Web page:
SENIORS: TO TRAVEL OR NOT TO TRAVEL

Boomers and Seniors Need to Know the Scary Truth About Travel Safety

The Delta Variant is Changing the Travel Landscape

“There are years that ask questions and years that answer”

Zora Neale Hurston

Wherever you happen to be traveling, do so safely. Photo by Sheila (Pexels)

I’ve heard the question a lot lately, what should I do?  Move forward with my travel plans or cancel?  Afterall, we thought we were returning to normal and once again we have more restrictions being placed on us.

Here is the latest notice at one of our local groceries in Los Angeles. Photo by Getty Images.

We’re all in a quandary about what to do.  We see half of the patrons shopping without masks; we see concert goers all over the country disregarding safe zones which are now linked to new outbreaks; virtually all businesses have reopened along with large convention venues, and mega birthday parties with a high degree of disregard for practicing good hygiene and protection.  And here we are, facing the dilemma of confusion because there seems to be no specific, concrete answers to our many questions.

The signals and messages of what is going on with the new variant keep changing and are terribly unclear. 

It was so sad to watch the closing ceremonies of the Tokyo Olympics with not a single person in the stands.  Yet elsewhere, we throw caution to the wind and celebrate by not wearing masks, not social distancing, and traveling by air to destinations where we simply don’t know the status of the virus.  

And of course, the larger issue is who has been vaccinated and who hasn’t and how do those demographics play into potential infection rates.

All of us are just looking for the truth about the virus and how to conduct our daily lives. Photo by Magda Ehlers (Pexels)

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IT’S SCIENCE TIME!  At the request of my BoomerGuy, who is the consummate scientist, I have included these excerpts from the Smithsonian Science Magazine, designed to give a more helpful understanding with what we’re dealing as it relates to the Delta variant.

Inasmuch as my Boomerguy and I are not medical doctors or epidemiologists, I nonetheless thought it would be helpful to share this research on behalf of the Smithsonian and share it with my audience so that you can be more informed about this new contagion.  First of all, I think it’s time for an explanation on what is being referred to as “breakthrough infections.”  There is no question the Delta variant is driving more cases of COVID-19, not only in unvaccinated people but also those who have been fully vaccinated.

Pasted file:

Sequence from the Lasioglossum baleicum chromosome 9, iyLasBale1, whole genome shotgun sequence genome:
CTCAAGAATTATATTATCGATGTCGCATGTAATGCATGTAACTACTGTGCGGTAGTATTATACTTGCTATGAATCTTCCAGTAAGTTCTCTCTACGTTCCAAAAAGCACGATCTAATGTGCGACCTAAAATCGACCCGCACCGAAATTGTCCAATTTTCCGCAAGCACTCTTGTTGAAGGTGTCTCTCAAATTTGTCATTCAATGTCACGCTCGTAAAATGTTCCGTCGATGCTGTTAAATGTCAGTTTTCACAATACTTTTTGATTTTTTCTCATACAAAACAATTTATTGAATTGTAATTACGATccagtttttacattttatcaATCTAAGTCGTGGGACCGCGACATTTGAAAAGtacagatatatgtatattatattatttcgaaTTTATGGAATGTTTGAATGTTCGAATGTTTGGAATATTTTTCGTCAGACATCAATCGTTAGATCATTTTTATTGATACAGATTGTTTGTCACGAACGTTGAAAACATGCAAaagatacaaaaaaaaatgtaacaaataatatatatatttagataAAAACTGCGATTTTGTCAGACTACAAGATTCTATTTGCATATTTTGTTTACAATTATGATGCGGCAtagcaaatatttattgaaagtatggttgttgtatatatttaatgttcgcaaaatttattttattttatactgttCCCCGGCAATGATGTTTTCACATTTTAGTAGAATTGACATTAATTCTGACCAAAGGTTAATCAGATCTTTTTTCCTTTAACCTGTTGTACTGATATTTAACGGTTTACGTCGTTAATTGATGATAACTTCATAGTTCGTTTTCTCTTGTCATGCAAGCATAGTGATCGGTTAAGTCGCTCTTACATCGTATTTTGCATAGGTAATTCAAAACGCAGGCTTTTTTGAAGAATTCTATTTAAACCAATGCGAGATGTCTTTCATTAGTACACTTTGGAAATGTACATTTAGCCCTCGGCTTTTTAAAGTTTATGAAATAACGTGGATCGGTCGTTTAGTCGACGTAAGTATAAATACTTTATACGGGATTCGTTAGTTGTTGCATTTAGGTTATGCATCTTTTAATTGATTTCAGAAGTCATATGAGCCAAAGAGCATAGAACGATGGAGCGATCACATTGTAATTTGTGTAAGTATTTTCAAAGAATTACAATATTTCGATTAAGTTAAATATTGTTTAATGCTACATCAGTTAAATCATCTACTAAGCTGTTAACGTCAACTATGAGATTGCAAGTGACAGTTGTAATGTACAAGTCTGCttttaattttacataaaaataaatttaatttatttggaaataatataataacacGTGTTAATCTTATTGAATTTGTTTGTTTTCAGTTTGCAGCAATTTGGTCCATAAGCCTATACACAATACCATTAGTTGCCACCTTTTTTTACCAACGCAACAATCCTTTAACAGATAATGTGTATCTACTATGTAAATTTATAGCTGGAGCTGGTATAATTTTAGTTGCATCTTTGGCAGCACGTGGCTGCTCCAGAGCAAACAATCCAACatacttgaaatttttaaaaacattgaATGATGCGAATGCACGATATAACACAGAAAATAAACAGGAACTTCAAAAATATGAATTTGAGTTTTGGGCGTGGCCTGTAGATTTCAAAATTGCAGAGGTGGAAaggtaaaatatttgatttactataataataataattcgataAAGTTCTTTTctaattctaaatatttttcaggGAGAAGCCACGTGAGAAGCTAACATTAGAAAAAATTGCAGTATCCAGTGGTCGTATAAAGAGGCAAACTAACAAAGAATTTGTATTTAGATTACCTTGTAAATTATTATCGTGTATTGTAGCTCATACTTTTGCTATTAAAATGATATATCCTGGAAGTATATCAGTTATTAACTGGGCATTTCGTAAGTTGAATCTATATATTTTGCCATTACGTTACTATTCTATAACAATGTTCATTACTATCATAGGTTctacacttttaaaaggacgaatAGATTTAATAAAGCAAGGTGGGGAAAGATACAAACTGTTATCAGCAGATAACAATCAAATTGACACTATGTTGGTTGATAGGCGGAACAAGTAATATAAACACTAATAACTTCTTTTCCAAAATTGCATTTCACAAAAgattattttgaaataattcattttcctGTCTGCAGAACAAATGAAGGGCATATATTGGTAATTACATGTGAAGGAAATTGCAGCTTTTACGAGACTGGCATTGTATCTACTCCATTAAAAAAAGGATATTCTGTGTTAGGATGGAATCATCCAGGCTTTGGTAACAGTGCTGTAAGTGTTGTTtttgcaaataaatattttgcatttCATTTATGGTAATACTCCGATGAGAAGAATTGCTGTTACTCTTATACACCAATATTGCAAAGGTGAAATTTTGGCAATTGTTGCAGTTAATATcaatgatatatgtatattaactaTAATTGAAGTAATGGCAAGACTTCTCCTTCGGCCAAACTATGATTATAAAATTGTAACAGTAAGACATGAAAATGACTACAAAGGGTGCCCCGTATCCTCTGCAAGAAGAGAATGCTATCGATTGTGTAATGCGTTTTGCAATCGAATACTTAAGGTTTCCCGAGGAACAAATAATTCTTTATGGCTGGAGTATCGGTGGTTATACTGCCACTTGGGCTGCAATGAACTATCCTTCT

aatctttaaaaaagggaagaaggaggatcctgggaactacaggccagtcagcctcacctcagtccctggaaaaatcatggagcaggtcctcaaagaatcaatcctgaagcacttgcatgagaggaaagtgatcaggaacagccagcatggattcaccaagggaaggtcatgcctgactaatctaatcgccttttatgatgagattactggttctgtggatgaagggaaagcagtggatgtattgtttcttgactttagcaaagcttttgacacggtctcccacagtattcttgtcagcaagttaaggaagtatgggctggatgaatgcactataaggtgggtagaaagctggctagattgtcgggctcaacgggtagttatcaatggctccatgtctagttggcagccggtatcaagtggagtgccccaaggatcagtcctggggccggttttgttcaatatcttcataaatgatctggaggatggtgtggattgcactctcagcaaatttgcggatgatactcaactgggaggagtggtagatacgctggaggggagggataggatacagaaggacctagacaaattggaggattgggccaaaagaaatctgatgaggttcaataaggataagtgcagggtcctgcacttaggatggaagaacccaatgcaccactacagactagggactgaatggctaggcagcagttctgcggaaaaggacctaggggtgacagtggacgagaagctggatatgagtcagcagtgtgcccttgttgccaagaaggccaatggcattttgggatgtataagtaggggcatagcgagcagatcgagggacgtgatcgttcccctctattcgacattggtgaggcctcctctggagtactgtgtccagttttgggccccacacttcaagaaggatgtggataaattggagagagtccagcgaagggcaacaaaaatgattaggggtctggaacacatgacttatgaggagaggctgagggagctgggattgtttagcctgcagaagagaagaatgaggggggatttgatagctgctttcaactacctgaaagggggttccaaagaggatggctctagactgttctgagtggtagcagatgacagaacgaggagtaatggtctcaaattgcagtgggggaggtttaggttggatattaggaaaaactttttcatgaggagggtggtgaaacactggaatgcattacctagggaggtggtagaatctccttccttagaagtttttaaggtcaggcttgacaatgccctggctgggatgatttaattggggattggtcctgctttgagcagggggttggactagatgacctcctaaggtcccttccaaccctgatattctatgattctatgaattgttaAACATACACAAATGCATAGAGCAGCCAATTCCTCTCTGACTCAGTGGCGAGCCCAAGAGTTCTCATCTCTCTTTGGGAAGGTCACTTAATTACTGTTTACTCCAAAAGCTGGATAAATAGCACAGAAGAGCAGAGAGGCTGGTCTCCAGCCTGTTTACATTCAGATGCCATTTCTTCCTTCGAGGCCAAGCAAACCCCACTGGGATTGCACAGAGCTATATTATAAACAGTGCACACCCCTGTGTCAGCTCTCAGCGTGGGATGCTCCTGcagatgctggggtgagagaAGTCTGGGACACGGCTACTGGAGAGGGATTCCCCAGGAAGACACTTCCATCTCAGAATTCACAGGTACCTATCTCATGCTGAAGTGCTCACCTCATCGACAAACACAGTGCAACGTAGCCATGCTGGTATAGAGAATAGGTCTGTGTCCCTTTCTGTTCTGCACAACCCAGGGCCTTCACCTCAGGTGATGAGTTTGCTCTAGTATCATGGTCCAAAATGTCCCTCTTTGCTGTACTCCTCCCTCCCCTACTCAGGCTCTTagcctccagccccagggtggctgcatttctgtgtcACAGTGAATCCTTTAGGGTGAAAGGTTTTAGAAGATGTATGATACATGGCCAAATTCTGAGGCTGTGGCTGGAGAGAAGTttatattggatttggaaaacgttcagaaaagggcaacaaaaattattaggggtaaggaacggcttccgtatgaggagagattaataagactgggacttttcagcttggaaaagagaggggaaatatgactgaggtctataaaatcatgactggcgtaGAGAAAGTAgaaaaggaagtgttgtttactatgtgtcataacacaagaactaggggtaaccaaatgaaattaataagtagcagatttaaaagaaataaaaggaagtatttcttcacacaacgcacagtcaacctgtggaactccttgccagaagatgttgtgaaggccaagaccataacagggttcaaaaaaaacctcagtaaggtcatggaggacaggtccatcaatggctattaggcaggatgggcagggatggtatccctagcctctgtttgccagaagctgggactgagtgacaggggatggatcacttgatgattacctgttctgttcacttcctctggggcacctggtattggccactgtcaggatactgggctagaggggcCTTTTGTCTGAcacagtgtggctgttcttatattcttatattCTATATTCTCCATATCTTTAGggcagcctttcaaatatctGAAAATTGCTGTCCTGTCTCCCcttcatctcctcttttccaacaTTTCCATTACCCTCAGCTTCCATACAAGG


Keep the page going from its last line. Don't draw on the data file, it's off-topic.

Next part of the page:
A case of COVID-19 that arises in someone who’s been fully immunized—that is, 14 days after their final dose of the vaccine—is known as a breakthrough infection.  The term implies that the virus “broke through a protective barrier provided by the vaccine.”

Public health officials, government leaders and scientists alike all expected breakthrough infections to happen.  They are known to occur after vaccination against other diseases, as well, such as influenza and measles.  Why? Because no vaccine is 100 percent effective.  

Even the measles vaccine, which is incredibly effective, fails to protect about 3 percent of vaccinated individuals who are exposed to the virus.  Jonas Salk’s polio vaccine, hailed as a medical miracle, was 80 to 90 effective at preventing paralysis caused by the polio virus.  Breakthrough infections of the flu are even more common.  While the exact effectiveness of the flu vaccine fluctuates year-to-year it ranges between 40 to 60 percent.  

Here is the most important point made in this analysis:  measles and polio breakthrough infections aren’t just rare because the vaccines are so effective but also because those who are vaccinated rarely interact with infected people.  Even with highly effective vaccines for COVID-19, breakthrough infections are likely to keep happening because the virus is so widespread.  In other words, we are constantly surrounded by people who could be infectious. 

Robert Darnell, a physician and biochemist at Rockefeller University in New York who’s been studying the coronavirus, explains the Delta variant harbors a unique set of viral mutations that make it much more contagious than other variants.  It has evolved in ways that make it more efficient at getting into cells and more efficient at replicating in cells.  In lay terms, there’s just more of it, likely a lot more of it, per person who gets infected.

Scientists have also detected significantly more viral particles in the respiratory tract of individuals infected with Delta.  If more virus exists in someone’s nose and throat, that person can expel more virus into the air and thus spread it more easily. 

The preponderance of evidence suggests that the vaccines are highly effective against hospitalization and death for all variants, say Kate Ellingson, an epidemiologist at the University of Arizona.  Those who are fully vaccinated who develop breakthrough infections are likely to have mild to moderate illness.  If they develop symptoms at all.

Previously, scientists believed that vaccinated individuals rarely transmitted the virus.  But the Delta variant has changed the game.  New data collected by the CDC led the agency to once again recommend in late July that both vaccinated and unvaccinated individuals living in areas with high COVID-19 infection rates wear masks in public indoor settings.